Wednesday, 10 August 2016

Book Review: EXPOSURE by Helen Dunmore


Author: Helen Dunmore
Publisher: Random House UK, Cornerstone
Read: July 2016

Synopsis (Goodreads):

London, November, 1960: the Cold War is at its height. Spy fever fills the newspapers, and the political establishment knows how and where to bury its secrets.

When a highly sensitive file goes missing, Simon Callington is accused of passing information to the Soviets, and arrested.

His wife, Lily, suspects that his imprisonment is part of a cover-up, and that more powerful men than Simon will do anything to prevent their own downfall.

She knows that she too is in danger, and must fight to protect her children. But what she does not realise is that Simon has hidden vital truths about his past, and may be found guilty of another crime that carries with it an even greater penalty. 

My thoughts:

What would have happened if I hadn’t answered the phone? This question will plague Simon, whose happy life as husband to his beautiful wife Lily and father to their three young children is about to unravel because of one phonecall from an old friend, who asks him an impossible  favour. A favour which Simon cannot refuse, because there is history between him and Giles, a past Lily does not know about and which might well destroy his reputation and marriage if it ever came to light. A threat which will compel him to plead guilty to a charge of espionage, even though he is innocent. At the height of the Cold War, such accusations are serious, and soon Lily finds herself on her own with her children, having to rely on her own resilience to keep her family together ....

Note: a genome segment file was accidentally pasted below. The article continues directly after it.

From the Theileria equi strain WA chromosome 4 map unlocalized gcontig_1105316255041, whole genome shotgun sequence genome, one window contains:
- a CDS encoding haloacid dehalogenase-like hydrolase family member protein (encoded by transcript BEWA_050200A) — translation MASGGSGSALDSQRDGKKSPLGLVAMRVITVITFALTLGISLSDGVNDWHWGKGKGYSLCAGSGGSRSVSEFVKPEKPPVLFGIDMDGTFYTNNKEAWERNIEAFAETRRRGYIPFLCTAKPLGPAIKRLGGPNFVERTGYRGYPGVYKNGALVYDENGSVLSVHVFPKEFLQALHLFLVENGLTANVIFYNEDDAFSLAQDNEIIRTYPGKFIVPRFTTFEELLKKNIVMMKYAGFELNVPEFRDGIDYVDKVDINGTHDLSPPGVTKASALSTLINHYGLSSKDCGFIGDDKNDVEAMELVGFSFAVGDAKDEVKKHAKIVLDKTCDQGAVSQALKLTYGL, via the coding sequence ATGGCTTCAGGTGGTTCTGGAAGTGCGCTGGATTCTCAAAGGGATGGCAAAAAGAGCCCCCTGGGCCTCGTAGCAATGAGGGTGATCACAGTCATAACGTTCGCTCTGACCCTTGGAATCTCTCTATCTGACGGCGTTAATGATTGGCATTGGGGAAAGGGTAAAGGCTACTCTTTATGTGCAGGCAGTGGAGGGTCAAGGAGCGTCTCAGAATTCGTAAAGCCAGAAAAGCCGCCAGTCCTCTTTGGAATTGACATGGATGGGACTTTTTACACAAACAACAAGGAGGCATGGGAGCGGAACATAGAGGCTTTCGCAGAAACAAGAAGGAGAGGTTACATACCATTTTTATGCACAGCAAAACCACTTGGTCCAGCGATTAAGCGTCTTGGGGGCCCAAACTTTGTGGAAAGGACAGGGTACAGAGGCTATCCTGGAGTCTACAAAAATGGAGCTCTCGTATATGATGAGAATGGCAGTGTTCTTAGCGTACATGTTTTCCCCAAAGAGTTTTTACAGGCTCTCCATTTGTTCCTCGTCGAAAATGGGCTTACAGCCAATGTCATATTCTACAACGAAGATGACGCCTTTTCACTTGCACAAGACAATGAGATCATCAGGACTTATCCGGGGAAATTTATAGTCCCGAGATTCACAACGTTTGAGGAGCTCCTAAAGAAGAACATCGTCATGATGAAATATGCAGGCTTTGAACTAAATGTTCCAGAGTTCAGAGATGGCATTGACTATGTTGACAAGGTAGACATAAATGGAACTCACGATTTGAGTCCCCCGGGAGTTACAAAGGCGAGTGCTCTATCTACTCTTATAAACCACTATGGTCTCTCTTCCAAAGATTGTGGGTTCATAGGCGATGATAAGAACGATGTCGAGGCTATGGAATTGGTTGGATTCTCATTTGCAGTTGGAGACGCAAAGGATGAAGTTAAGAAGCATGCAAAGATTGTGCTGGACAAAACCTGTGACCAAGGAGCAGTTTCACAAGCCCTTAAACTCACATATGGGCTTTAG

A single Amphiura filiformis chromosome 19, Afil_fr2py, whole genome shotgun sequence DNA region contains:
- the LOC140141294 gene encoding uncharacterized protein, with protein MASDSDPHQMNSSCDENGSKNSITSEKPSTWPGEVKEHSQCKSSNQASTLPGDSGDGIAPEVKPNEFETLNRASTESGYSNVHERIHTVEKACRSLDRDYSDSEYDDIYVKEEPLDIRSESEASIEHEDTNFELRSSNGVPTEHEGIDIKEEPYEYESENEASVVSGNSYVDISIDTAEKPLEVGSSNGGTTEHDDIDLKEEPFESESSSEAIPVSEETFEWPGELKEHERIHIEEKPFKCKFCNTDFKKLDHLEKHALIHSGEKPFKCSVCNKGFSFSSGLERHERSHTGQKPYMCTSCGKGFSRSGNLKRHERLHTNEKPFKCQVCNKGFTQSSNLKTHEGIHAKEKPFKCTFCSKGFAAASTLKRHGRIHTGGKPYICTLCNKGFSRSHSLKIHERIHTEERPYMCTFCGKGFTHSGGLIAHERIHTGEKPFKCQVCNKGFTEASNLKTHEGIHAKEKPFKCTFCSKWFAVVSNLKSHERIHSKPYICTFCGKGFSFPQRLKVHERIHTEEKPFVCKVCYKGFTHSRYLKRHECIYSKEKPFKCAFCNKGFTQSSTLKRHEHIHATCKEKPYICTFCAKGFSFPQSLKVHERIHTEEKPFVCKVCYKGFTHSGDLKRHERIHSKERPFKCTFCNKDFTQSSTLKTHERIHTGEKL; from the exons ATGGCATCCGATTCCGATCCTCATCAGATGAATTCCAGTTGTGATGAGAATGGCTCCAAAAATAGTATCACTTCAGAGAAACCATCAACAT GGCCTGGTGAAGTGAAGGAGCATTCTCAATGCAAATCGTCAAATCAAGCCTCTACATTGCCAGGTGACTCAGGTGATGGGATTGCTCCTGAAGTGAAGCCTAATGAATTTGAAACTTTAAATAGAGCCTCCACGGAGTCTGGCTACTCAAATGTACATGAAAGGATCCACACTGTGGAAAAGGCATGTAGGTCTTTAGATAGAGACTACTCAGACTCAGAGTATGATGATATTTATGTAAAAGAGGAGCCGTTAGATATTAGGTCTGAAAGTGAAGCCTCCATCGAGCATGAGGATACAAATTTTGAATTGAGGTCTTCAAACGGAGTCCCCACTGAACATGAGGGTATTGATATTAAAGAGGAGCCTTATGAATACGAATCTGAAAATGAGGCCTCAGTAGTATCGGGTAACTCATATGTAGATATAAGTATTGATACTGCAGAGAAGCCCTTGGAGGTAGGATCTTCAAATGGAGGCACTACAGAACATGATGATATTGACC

Exposure is a very character driven novel, and I especially loved the voice of Lily, who proves how resourceful women can be in times of crises. Barely having escaped Nazi Germany with her Jewish mother as a child, Lily has known threats to her own life and that of her family before, and it has made her strong, even if some think her cold. Most of all, she loves her family, and will do anything in her power to keep them safe. Despite being female and held in little regard by the men of her time, Lily is not easily cowed, even when pitted against dark powers who think they can control and manipulate her into obeying orders. As the story progresses, Lily slowly grows into her own, getting stronger and more determined to bring her husband home, despite the toll it takes on herself and her children.

Of all the characters, Simon was probably the weakest link, shaped by a childhood growing up in the shadow of overbearing parents and bullying brothers. Constantly criticized and cowed, it is easily understandable why he gravitates towards the confident and flamboyant Giles, who will later betray him. And yet Giles is a fascinating character study in itself, his life slowly unravelling after the accident which was the catalyst for the event following. Despite his failings, I could not loathe the man, even when he was prepared to sacrifice his old friend so readily.

Dunmore has done an excellent job in portraying her characters and the era they live in, and I enjoyed the story, right up to its dramatic finale.  

Thank you to Netgalley and the publisher for providing me with a free electronic copy of this novel in exchange for an honest review.

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